Centre will prefer the FDI route over FII inflows
The budget will be centred on growth-promoting policies and Finance Minister Arun Jaitley will soon unveil new Foreign Direct Investment (FDI) policies that the government is working on, Finance Secretary Arvind Mayaram said on Tuesday.
The government would focus on the infrastructure sector so that manufacturing that had slumped from 12 per cent growth to 0 per cent now could be revived, Mr. Mayaram further added. He explained that for this the system needed to gear up, especially for de-clogging the infrastructure sector as the new government had clearly stated that the system of project approvals was to be simplified and timelines were to be set so that there were no delays and so that then both domestic and foreign investments could return to the manufacturing sector.
“I am confident that the economy will see a major change this year and it will take off this year,” the Finance Secretary said. He was speaking at the launch of the World Investment Report 2014 of the United Nations Conference on Trade and Development (UNCTAD).
Mr. Jaitley will present the Modi Government’s first budget in Parliament on July 10.
The trend line gross domestic product (GDP) growth was what should be looked at and over the last 10 years it had been 6 per cent for India, the Finance Secretary said adding that he believed India’s potential was a growth rate of 8 per cent. The economy grew at a sub-5 per cent rate for the last two years.
The slow economic growth had adversely impacted revenue collection, Mr. Jaitley said talking to reporters on the sidelines of a Navy function on Tuesday. “With regard to the Finance Ministry...this is a challenging time for it …because in the last two years, the economy has moved at a slow pace...Whatever steps have to be taken in this direction, this is the time for it and you will have to wait for this,” the Finance Minister said.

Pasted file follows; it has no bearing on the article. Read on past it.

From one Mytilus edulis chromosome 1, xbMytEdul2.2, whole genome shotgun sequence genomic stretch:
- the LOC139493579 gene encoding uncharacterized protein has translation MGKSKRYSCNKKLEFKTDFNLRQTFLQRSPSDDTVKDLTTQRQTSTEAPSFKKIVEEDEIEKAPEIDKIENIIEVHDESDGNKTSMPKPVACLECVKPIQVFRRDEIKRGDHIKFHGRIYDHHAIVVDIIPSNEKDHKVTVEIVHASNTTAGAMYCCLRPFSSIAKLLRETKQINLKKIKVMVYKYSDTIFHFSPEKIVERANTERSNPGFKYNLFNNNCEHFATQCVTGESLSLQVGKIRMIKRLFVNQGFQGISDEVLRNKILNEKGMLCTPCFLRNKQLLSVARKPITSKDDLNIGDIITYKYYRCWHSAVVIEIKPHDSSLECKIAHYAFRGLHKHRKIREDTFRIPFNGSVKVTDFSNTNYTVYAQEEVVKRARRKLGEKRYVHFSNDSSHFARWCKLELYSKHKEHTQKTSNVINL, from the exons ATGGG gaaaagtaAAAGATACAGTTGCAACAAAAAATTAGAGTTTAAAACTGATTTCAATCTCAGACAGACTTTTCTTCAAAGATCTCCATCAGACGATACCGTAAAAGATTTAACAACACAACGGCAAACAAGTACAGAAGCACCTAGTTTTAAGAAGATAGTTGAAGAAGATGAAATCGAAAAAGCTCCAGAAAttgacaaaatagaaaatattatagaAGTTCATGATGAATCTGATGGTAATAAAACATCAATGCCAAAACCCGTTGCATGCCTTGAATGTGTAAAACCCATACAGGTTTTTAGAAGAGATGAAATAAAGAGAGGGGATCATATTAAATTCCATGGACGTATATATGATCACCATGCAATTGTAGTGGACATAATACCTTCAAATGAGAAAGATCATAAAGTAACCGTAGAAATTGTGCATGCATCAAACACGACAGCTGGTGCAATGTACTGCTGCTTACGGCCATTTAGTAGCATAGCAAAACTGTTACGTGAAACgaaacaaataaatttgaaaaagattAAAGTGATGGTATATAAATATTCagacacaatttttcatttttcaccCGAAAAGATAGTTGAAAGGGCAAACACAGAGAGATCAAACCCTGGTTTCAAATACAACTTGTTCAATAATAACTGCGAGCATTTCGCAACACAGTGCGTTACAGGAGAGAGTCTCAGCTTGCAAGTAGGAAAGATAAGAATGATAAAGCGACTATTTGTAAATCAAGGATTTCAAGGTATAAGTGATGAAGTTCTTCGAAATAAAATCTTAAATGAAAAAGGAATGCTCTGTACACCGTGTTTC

The Finance Minister also said that over the last three-four weeks he had been holding consultations with stakeholders to make the economy grow at a faster pace, reinstate the trust of investors in it and to make plans for bringing it back on track by holding consultations with stakeholders.
With growth trending below 5 per cent for two successive years, Mr. Mayaram said India would prefer the FDI route over FII inflows if overseas resources need to be generated to spur economic expansion to its potential level.
“I believe our potential growth rate is 8 per cent. And to get there, we need to develop resources. And that which we cannot generate domestically must come from outside and if it comes from outside then we prefer it in the form of foreign direct investment (FDI) rather than foreign institutional investment (FII),” Mr. Mayaram said.
India’s GDP expanded 4.5 per cent in 2012-13, the slowest pace in the past decade, and at 4.7 per cent in 2013-14. The RBI this month retained its GDP growth estimate of 5-6 per cent in 2014-15. Foreign investment is considered crucial for India, which needs an estimated $1 trillion in the five-year period ending March 2017 to overhaul infrastructure such as ports, airports and highways to boost growth. A decline in foreign investment could affect the country’s balance of payments and the rupee.
Overall foreign inflows into the country grew 8 per cent to $24.29 billion in the previous financial year from $22.42 billion in 2012-13. To further attract foreign inflows, the government plans to relax the FDI policy in sectors such as defence, railways and construction activities.
Mr. Mayaram emphasised the need to bring India back on the growth path to attract investments.
“You must remember that investments don’t come because of agreements like Bilateral Investment Promotion and Protection Agreements. Investments come if there are opportunities to make profits. Opportunity to make profits can only happen when growth is higher, and when the economy becomes robust,” he said.
On Sunday, Mayaram said at G-20 meeting in Australia that the policies of the new government would deepen the reform process to put the economy on a sustainable and balanced high-growth path.